During one of these rest stops, I made sure to pop into a local sake shop and picked up a small bottle from a Sasayama brewery with an image on the label that I remember being related to Sasayama’s other famous festival, the Tamba Sasayama Dekansho Matsuri — a bon-style dance festival that’s especially associated with this tune.
The fact that rice wine is an important local product is made evident by its prominent appearance as an offering in the many provisional altars on display throughout the area during this period that are dedicated to the festival gods, as well as individual floats and mikoshi. In the photo below you can see a sacred Shinto mirror, associated with the presence of divine spirit, as well as offerings of mochi rice cakes, sake (nihonshu — 日本酒 — in Japanese), and envelopes full of cash donations.
The shrine itself is massed with spectators — easily five hundred people or more — who are there to see the procession of the mikoshi, which is a wildly energetic affair, to say the least. The mikoshi are paraded before the main stage of Kasuga-jinja where the local grandees have assembled with the kannushi, the shrine’s priests, at the forefront.
The display of the mikoshi is also a display of the prowess of the mikoshi bearers and it’s not enough to simply walk the mikoshi by the front of the shrine stage; instead, the mikoshi are paraded around the shrine grounds at speed, almost like motorboats navigating the confines of a small body of water — the paths they take are fluid and always changing in relation to one another, and constant adjustments are improvised in relation to new and unexpected vectors of motion. The mikoshi teams chant loudly, aggressively boisterous, and when they approach the stage they hoist the mikoshi high into the air, displaying not only the mikoshi itself but also the strength and endurance of the mikoshi team.
The parading of the mikoshi is manically kinetic, a sense that’s not captured very well at all in the photographs that I managed to take while at the festival, though you can get some small sense of it if you watch the video below until the end. (You’ll also get a very nice sense of the long tradition of the kind of cheesy synth music that is a hallmark of regional promotion videos in Japan.) Imagine a circus in which the trained elephants parade around drunkenly, continually in danger of falling over into the surrounding crowds of spectators, and the display of the mikoshi might be something like that — only with music, loud chanting, lanterns, and the brightly-painted persimmon shrine acting as backdrop.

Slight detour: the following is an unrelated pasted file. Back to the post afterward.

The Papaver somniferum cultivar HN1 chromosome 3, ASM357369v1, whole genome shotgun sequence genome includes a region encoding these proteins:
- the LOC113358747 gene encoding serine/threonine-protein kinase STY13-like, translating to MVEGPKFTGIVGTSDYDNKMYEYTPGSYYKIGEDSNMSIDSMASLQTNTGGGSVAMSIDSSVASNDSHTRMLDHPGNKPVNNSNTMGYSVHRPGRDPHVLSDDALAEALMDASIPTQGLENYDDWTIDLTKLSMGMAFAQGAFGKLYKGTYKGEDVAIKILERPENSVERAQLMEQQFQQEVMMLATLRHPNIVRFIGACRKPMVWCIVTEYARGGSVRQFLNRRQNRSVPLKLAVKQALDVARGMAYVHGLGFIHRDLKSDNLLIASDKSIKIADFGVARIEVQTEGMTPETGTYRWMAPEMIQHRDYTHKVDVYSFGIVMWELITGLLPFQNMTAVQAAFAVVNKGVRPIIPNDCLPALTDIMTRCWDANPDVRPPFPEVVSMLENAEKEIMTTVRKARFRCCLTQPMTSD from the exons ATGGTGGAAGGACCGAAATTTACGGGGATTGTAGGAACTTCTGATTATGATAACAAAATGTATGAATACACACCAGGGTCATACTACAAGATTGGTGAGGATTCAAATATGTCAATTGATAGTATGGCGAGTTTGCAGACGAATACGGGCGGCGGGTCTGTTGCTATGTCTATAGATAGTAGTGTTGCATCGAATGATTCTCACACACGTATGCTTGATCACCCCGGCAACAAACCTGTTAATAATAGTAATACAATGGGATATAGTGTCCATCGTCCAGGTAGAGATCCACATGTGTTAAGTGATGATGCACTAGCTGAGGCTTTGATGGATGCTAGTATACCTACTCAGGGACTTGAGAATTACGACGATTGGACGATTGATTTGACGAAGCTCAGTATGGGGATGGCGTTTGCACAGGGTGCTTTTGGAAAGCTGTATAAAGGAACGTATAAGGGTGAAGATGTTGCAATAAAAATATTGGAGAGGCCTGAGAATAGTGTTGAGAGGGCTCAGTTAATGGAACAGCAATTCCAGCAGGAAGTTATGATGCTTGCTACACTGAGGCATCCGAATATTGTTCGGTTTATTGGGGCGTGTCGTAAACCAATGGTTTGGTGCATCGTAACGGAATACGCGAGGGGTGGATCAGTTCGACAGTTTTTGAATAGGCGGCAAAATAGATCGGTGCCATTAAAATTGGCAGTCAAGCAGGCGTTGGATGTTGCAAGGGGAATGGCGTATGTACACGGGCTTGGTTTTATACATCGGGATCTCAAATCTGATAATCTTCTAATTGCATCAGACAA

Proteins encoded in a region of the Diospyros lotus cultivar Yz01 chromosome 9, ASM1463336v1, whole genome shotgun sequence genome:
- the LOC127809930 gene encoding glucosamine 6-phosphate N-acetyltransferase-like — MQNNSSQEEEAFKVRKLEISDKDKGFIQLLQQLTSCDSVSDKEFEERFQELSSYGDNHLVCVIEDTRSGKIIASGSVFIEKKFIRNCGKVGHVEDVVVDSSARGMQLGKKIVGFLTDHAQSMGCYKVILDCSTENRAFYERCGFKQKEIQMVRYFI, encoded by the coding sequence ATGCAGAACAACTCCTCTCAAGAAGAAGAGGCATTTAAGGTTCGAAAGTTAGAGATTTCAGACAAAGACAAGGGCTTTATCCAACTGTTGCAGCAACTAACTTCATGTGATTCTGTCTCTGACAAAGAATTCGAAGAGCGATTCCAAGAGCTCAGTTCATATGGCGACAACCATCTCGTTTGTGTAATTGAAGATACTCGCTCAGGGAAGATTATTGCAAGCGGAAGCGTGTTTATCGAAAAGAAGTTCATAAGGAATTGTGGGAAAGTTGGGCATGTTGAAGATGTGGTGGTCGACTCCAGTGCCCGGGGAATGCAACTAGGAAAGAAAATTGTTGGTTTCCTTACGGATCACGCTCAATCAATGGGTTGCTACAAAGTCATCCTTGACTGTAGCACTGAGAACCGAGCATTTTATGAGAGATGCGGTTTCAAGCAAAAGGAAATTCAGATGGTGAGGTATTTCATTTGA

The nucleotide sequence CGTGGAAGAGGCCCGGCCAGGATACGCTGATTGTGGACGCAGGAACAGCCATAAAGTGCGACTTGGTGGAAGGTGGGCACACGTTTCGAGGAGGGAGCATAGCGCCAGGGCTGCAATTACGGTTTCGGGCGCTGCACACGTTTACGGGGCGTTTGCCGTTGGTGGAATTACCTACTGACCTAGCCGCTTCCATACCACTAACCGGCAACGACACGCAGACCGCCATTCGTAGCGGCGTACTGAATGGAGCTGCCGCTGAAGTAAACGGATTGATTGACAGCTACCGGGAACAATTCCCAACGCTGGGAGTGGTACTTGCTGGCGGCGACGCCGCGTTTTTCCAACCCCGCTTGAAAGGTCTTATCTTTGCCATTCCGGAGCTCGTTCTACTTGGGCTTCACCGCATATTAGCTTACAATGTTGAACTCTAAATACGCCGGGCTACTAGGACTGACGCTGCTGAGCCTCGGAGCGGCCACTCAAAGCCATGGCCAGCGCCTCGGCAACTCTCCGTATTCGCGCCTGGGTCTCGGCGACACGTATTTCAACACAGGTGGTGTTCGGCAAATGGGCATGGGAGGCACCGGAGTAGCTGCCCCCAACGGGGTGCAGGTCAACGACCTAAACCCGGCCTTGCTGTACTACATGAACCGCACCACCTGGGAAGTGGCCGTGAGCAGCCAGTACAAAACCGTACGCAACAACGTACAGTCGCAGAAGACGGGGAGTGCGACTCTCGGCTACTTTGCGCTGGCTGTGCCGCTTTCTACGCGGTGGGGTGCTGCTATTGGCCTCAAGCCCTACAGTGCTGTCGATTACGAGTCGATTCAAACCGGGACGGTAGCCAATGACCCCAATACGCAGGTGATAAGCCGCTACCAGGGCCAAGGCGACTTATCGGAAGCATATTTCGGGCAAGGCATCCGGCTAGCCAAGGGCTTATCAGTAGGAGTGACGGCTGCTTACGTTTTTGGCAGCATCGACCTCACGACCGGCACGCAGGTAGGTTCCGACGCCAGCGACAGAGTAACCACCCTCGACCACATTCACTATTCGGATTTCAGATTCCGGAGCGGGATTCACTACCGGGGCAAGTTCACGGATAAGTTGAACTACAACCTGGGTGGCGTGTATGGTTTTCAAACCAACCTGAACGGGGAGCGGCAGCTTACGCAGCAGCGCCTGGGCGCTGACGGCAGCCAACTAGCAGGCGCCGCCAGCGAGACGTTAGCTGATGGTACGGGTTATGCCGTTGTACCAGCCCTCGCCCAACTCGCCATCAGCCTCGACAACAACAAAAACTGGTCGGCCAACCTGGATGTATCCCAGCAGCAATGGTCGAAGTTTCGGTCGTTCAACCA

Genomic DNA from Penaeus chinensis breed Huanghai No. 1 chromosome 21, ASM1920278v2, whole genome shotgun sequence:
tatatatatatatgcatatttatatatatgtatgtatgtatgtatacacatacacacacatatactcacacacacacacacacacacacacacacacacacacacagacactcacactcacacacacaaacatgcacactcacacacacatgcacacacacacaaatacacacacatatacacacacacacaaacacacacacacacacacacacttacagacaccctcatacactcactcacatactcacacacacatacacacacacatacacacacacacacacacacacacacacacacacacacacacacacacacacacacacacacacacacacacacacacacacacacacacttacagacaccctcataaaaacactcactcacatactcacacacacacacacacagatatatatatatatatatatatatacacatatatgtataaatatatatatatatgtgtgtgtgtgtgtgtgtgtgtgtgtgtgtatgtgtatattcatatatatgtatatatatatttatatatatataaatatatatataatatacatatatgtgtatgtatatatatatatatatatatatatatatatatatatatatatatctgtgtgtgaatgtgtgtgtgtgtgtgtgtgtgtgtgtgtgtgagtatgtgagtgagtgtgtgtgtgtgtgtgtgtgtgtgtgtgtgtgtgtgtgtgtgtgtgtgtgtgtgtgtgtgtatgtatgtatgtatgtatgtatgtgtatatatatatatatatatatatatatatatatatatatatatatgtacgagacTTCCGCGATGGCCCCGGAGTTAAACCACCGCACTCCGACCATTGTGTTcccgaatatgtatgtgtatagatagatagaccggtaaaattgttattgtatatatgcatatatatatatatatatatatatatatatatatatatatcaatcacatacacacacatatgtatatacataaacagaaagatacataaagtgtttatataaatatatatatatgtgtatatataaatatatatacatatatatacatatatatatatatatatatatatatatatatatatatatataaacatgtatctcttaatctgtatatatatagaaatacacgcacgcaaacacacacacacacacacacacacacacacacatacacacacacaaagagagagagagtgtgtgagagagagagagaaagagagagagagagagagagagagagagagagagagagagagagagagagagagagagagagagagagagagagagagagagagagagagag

Of course, no Japanese matsuri is complete without rows and rows of festival food stalls, and the Sasayama Autumn Festival is no exception. There are toys and games galore, as you can see in the photo below, but I myself am always most attracted to any type of fried mochi on a stick, or those delicious tamago senbei — fried eggs on shrimp crackers with an oil-slick of sauce poured over and just a smattering of mayonnaise to top it all off.
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Tags: altar, 神輿, 祭, 篠山, 篠山秋祭, 鉾山, festival, hokoyama floats, hokoyama parade, Kasuga-jinja, Kasuga-jinja Religious Festival, mikoshi, offerings, Sasayama, Sasayama Autumn Festival, Shinto, shrine, tamago senbei, yamaboko floats, yamaboko parade, 山鉾, 春日神社, 春日神社の祭礼